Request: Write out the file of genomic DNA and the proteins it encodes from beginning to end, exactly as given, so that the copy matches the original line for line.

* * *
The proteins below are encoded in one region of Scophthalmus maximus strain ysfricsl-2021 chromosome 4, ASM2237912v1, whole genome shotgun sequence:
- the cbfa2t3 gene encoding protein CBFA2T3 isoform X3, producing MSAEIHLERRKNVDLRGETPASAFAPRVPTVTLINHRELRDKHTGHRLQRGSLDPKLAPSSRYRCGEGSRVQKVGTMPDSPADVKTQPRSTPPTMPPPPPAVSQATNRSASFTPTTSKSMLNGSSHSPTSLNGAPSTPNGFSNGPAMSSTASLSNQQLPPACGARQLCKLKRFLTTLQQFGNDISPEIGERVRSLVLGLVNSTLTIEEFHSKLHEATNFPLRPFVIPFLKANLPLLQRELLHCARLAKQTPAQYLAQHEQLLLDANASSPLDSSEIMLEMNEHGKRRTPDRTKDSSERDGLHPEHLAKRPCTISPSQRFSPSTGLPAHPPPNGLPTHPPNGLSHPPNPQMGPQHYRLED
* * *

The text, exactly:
The proteins below are encoded in one region of Scophthalmus maximus strain ysfricsl-2021 chromosome 4, ASM2237912v1, whole genome shotgun sequence:
- the cbfa2t3 gene encoding protein CBFA2T3 isoform X3, producing MSAEIHLERRKNVDLRGETPASAFAPRVPTVTLINHRELRDKHTGHRLQRGSLDPKLAPSSRYRCGEGSRVQKVGTMPDSPADVKTQPRSTPPTMPPPPPAVSQATNRSASFTPTTSKSMLNGSSHSPTSLNGAPSTPNGFSNGPAMSSTASLSNQQLPPACGARQLCKLKRFLTTLQQFGNDISPEIGERVRSLVLGLVNSTLTIEEFHSKLHEATNFPLRPFVIPFLKANLPLLQRELLHCARLAKQTPAQYLAQHEQLLLDANASSPLDSSEIMLEMNEHGKRRTPDRTKDSSERDGLHPEHLAKRPCTISPSQRFSPSTGLPAHPPPNGLPTHPPNGLSHPPNPQMGPQHYRLED